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Mayor Daley, wife felled by stomach flu

Mrs. Daley may have broken ribs in fall

Chicago Mayor Richard M. Daley is seen with his wife at the November lighting ceremony for the city's official holiday tree.

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CHICAGO (CNN) -- Mayor Richard M. Daley and his wife Maggie were being treated Friday at Northwestern Memorial Hospital for symptoms of stomach flu, their doctor said.

"Both had fairly violent vomiting and diarrhea," said Dr. David Zull. "Both had fainting episodes as well due to the dehydration and vomiting."

The mayor's wife appeared to have broken her ribs when she fainted and fell on a carpet, he said. The mayor was not hurt when he "slumped" onto a carpet, the emergency medicine specialist said.

"Both are in stable condition right now and fairly comfortable, but will likely be admitted to the hospital because of the dehydration and fainting they both experienced."

The couple began experiencing symptoms around 1 a.m. and were taken by ambulance to the hospital around 10 a.m., where they will likely remain overnight, Zull said. Stomach flu symptoms typically resolve within 12 hours, he added.

A former state senator and county prosecutor, Daley, 60, was elected mayor in 1989 to complete the term of the late Harold Washington. He was re-elected in 1991, 1995 and 1999.

Maggie Daley may have broken her ribs when she fainted.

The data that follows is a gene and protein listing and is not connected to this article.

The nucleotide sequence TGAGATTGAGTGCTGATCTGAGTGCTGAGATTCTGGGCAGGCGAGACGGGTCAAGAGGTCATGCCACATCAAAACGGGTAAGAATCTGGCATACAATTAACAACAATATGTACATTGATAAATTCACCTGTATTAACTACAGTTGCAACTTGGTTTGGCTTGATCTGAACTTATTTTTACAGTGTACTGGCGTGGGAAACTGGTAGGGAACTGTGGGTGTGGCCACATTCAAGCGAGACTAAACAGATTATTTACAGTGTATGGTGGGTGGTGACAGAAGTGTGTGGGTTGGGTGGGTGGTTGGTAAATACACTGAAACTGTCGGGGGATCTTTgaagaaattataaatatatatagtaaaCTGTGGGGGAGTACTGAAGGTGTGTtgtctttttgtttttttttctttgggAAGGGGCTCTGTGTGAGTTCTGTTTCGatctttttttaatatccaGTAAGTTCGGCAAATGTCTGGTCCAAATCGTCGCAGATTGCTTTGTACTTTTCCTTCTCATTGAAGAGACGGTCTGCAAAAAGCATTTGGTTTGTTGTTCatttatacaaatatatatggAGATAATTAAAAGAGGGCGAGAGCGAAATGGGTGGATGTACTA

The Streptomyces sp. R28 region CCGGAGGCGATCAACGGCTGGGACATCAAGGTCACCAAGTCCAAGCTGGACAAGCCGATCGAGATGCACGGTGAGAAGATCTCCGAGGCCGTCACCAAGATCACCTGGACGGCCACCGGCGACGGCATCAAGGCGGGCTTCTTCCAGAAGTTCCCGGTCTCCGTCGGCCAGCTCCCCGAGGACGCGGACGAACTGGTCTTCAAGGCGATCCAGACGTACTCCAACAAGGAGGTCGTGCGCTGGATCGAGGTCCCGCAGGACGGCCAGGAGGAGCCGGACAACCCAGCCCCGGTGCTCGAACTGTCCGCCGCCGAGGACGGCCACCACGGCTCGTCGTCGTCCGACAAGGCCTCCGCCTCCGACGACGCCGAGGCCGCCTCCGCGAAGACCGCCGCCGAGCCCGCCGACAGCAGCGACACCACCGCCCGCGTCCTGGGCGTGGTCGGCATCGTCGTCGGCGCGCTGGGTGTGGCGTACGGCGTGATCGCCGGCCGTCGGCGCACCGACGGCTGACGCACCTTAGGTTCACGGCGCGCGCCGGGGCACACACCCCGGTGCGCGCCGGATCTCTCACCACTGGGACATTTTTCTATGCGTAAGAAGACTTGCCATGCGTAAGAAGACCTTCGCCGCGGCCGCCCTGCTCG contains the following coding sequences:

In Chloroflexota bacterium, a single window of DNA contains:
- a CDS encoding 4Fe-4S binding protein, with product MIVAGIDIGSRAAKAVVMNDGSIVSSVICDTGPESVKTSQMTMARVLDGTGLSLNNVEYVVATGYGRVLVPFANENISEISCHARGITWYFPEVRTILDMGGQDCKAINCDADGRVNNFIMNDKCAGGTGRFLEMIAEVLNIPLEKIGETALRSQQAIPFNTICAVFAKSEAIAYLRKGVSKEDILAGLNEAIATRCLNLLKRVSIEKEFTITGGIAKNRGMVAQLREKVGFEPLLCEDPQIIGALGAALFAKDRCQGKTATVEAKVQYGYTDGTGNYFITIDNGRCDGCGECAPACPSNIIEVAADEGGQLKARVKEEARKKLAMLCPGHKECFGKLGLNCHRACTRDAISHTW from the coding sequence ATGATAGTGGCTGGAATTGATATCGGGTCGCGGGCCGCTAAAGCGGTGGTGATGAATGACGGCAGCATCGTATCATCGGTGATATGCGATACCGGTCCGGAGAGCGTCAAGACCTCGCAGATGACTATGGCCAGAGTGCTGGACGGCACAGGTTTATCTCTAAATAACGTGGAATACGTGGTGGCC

Maggie Daley may have broken her ribs when she fainted.

Last March, Daley was hospitalized overnight after nearly fainting at a restaurant.

Tests at Northwestern Memorial Hospital ruled out a heart attack or a blood clot as a possible cause. Daley, who suffers from high blood pressure, has a history of heart problems.

Daley takes medication for his high blood pressure, and that condition is under control, his doctor said.

Daley suffered chest pain in Friday's event, but it was "more than likely related to vomiting," Zull said, adding that the pain appeared unrelated to any prior history of illness with the mayor.

Since other people who dined with the couple last night have not become sick, the doctor said food poisoning was likely not the cause.

"The mayor is a trouper," said Daley's spokeswoman Jackie Heard, who met them both at the hospital. "He still appears to be in very good spirits."

Mrs. Daley "clearly appears to be feeling much better."

The couple's extended family members were with them at the hospital, she said.

The mayor is the son of the late legendary Chicago Mayor Richard J. Daley.

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